Revealed: the Pentagon’s secret UFO-hunting program

This file photo taken on April 23, 2015 shows the Pentagon in Arlington, Virginia outside Washington, DC. (AFP)
Updated 17 December 2017
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Revealed: the Pentagon’s secret UFO-hunting program

WASHINGTON: The Pentagon has acknowledged funding a secret multi-million dollar program to investigate sightings of UFOs.
The shadowy program ended in 2012, according to the Defense Department, but the New York Times reported that it is still up and running — with officials continuing to study incidents brought to their attention by US military service members while performing their regular duties at the Pentagon.
The so-called Advanced Aviation Threat Identification Program operated from 2007 to 2012 and had $22 million a year in funding tucked away in the Pentagon’s gargantuan budget, the Times said, quoting program participants and records.
The program yielded documents describing sightings of unidentified flying aircraft that apparently moved very fast with no visible sign of propulsion or hovered with no apparent means of lift, the Times said.
Program officials also examined video of encounters between unknown objects and US military aircraft.
This included one released in August of a whitish oval object about the size of a jetliner, being pursued by two Navy fighter jets from an aircraft carrier off the California coast in 2004, the paper added.
The Department of Defense said in a statement the program is now over.
“The Advanced Aviation Threat Identification Program ended in the 2012 timeframe. It was determined that there were other, higher priority issues that merited funding and it was in the best interest of the DoD to make a change,” it said.
It added: “The DoD takes seriously all threats and potential threats to our people, our assets, and our mission and takes action whenever credible information is developed.”
The program was initially funded at the request of then Senator Harry Reid, the chamber’s majority leader at the time and a long-time enthusiast of space phenomena, the Times said.
Most of the money in the program went to an aerospace research company run by Robert Bigelow, a billionaire entrepreneur and longtime friend of Reid, the Times said.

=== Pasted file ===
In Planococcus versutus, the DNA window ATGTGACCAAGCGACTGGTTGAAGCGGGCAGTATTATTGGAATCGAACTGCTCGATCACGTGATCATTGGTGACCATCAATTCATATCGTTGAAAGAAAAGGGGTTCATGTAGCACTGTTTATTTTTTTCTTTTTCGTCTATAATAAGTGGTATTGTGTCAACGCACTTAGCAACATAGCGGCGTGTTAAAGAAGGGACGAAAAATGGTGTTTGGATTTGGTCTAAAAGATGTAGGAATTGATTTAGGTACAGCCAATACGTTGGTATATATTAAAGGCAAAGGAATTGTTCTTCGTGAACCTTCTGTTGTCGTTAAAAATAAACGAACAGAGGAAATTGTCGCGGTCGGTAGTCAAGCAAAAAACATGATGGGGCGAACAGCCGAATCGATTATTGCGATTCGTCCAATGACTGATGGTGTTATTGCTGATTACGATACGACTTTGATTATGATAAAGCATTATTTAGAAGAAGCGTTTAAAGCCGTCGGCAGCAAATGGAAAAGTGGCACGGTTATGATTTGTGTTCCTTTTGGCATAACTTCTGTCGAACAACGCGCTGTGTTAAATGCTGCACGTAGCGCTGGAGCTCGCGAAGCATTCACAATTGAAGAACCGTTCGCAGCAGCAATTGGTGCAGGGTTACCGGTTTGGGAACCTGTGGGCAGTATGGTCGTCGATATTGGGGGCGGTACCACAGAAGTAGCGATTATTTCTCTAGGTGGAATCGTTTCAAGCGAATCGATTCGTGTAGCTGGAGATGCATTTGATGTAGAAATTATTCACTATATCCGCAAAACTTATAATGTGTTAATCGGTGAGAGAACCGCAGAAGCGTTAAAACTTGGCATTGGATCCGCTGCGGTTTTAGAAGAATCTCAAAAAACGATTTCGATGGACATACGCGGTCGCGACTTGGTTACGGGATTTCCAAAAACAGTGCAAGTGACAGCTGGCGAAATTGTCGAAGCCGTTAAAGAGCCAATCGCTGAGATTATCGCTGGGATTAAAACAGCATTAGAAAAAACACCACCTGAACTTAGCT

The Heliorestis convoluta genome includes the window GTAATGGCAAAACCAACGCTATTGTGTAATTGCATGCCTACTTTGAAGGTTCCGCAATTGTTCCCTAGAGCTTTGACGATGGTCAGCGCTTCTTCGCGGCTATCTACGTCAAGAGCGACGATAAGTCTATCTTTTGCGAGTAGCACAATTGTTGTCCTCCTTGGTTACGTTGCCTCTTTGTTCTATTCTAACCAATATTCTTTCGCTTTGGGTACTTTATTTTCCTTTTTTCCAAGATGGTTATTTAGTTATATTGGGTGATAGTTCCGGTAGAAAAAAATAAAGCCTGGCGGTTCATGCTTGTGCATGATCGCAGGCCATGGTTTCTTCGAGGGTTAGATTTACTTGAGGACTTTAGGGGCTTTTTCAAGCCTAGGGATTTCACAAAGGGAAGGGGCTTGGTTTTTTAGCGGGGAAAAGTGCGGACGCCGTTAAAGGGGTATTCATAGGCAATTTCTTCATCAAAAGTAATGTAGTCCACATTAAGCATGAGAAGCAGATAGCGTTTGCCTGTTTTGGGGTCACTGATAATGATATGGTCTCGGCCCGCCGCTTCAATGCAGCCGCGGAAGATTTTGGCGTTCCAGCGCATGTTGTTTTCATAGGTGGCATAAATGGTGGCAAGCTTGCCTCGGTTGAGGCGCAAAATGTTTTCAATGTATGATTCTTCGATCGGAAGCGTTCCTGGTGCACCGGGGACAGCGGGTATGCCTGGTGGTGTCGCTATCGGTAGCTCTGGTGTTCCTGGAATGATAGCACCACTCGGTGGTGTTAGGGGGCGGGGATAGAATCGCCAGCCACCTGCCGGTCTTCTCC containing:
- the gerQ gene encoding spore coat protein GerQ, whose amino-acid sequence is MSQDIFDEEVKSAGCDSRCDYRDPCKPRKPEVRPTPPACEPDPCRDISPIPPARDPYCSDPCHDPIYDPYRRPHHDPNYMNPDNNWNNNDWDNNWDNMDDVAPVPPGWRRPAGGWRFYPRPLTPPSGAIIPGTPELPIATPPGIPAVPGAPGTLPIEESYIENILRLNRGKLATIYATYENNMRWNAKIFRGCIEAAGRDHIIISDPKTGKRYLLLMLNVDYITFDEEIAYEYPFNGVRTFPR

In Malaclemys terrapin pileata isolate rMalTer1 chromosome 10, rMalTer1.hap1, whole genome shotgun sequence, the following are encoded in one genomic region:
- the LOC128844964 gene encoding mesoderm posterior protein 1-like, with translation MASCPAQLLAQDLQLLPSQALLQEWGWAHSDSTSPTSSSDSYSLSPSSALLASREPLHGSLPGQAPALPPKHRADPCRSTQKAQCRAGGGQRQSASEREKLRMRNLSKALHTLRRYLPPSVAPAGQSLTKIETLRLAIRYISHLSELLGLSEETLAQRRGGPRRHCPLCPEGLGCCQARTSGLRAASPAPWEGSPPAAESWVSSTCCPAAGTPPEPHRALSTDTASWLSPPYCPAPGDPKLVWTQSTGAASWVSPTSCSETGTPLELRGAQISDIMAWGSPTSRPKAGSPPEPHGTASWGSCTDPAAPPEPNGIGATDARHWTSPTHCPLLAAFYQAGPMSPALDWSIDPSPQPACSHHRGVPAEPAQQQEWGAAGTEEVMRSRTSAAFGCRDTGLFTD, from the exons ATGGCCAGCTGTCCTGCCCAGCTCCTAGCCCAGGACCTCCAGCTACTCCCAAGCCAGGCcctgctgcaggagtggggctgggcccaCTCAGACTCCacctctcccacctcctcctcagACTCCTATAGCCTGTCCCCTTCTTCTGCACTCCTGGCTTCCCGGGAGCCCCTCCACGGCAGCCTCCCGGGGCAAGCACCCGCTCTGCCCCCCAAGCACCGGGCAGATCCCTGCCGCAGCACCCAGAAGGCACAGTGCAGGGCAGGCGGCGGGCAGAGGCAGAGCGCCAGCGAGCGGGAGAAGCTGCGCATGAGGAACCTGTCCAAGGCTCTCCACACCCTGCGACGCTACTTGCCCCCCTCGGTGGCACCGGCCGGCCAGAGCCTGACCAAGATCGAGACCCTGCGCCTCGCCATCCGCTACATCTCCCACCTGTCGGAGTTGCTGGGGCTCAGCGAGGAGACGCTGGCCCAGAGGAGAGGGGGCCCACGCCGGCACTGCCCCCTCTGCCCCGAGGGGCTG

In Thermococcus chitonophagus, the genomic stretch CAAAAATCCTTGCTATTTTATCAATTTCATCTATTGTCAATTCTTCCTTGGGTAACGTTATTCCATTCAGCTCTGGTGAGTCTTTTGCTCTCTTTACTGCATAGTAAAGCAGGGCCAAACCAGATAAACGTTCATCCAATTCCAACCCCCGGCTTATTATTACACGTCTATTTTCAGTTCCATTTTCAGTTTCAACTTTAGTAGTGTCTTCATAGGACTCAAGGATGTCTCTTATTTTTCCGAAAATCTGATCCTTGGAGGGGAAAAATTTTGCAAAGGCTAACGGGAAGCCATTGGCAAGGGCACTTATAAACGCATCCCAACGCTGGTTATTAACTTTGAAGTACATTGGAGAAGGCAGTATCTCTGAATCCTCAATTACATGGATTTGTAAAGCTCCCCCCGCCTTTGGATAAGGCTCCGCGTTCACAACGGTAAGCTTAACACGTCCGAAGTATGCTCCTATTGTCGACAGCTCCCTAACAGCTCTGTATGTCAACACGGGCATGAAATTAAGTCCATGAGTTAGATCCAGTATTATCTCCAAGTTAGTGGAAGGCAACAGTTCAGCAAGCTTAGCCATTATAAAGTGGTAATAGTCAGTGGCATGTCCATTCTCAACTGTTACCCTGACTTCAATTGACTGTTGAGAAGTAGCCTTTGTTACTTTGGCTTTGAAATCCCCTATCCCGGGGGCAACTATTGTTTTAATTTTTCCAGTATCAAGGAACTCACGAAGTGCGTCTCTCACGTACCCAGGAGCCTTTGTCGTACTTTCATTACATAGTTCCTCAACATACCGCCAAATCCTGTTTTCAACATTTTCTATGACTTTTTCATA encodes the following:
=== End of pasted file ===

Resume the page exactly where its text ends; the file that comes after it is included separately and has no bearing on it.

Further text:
“If anyone says they have the answers, they’re fooling themselves,” Reid, who retired from Congress last year, said in a tweet Saturday night.
“We don’t know the answers but we have plenty of evidence to support asking the questions. This is about science and national security. If America doesn’t take the lead in answering these questions, others will,” Reid wrote.


Ronaldo bust swapped at Madeira airport

Updated 18 June 2018
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Ronaldo bust swapped at Madeira airport

LISBON: The controversial bronze bust of Cristiano Ronaldo at the airport on Madeira which bears his name has been replaced, Portuguese media reported on Monday.
“This bust is much better than the other one, that’s what everyone thinks,” Hugo Aveiro, brother of the five-time Ballon d’or, winner, told the Diario de Noticias da Madeira newspaper.
“A Spanish sculptor offered this new bust ... so good that we decided to change it,” he added.
The original was swapped Friday at the request of the Real Madrid superstar’s entourage, according to local media.
The original, by local artist Emanuel Santos, was unveiled 16 months ago at a ceremony to rename the airport after one of Madeira’s most famous sons, CR7 having been born in the capital Funchal.
But it was widely mocked, not least for its grimacing smile.
“The CR7 museum asked us to replace the bust in tribute to the athlete and we felt we ought to change it,” airport director Duarte Ferreira explained.
The Ronaldo museum opened in 2013 and a year later it unveiled a 3.40 meters (10 feet) statue which also caused some mirth owing to its figure-hugging shorts.
While his home island concentrates on his likenesses the real Ronaldo is busy at the World Cup. He notched a hat trick to earn a point against Spain a few hours after the airport bust was exchanged.